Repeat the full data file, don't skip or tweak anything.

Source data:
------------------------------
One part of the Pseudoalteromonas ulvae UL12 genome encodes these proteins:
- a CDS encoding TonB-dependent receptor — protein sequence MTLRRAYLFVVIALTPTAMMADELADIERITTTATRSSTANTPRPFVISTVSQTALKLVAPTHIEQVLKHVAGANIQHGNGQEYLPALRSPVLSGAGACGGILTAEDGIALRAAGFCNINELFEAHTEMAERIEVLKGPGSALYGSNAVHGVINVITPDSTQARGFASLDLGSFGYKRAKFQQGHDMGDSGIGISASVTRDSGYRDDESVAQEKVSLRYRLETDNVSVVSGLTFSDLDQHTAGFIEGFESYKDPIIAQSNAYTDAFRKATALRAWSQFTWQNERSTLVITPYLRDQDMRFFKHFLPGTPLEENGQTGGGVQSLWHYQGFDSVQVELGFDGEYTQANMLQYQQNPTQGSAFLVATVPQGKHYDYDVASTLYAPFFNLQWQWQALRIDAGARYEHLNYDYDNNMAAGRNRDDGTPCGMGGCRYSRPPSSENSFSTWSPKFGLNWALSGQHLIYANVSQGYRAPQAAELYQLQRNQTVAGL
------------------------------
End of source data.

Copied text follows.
One part of the Pseudoalteromonas ulvae UL12 genome encodes these proteins:
- a CDS encoding TonB-dependent receptor — protein sequence MTLRRAYLFVVIALTPTAMMADELADIERITTTATRSSTANTPRPFVISTVSQTALKLVAPTHIEQVLKHVAGANIQHGNGQEYLPALRSPVLSGAGACGGILTAEDGIALRAAGFCNINELFEAHTEMAERIEVLKGPGSALYGSNAVHGVINVITPDSTQARGFASLDLGSFGYKRAKFQQGHDMGDSGIGISASVTRDSGYRDDESVAQEKVSLRYRLETDNVSVVSGLTFSDLDQHTAGFIEGFESYKDPIIAQSNAYTDAFRKATALRAWSQFTWQNERSTLVITPYLRDQDMRFFKHFLPGTPLEENGQTGGGVQSLWHYQGFDSVQVELGFDGEYTQANMLQYQQNPTQGSAFLVATVPQGKHYDYDVASTLYAPFFNLQWQWQALRIDAGARYEHLNYDYDNNMAAGRNRDDGTPCGMGGCRYSRPPSSENSFSTWSPKFGLNWALSGQHLIYANVSQGYRAPQAAELYQLQRNQTVAGL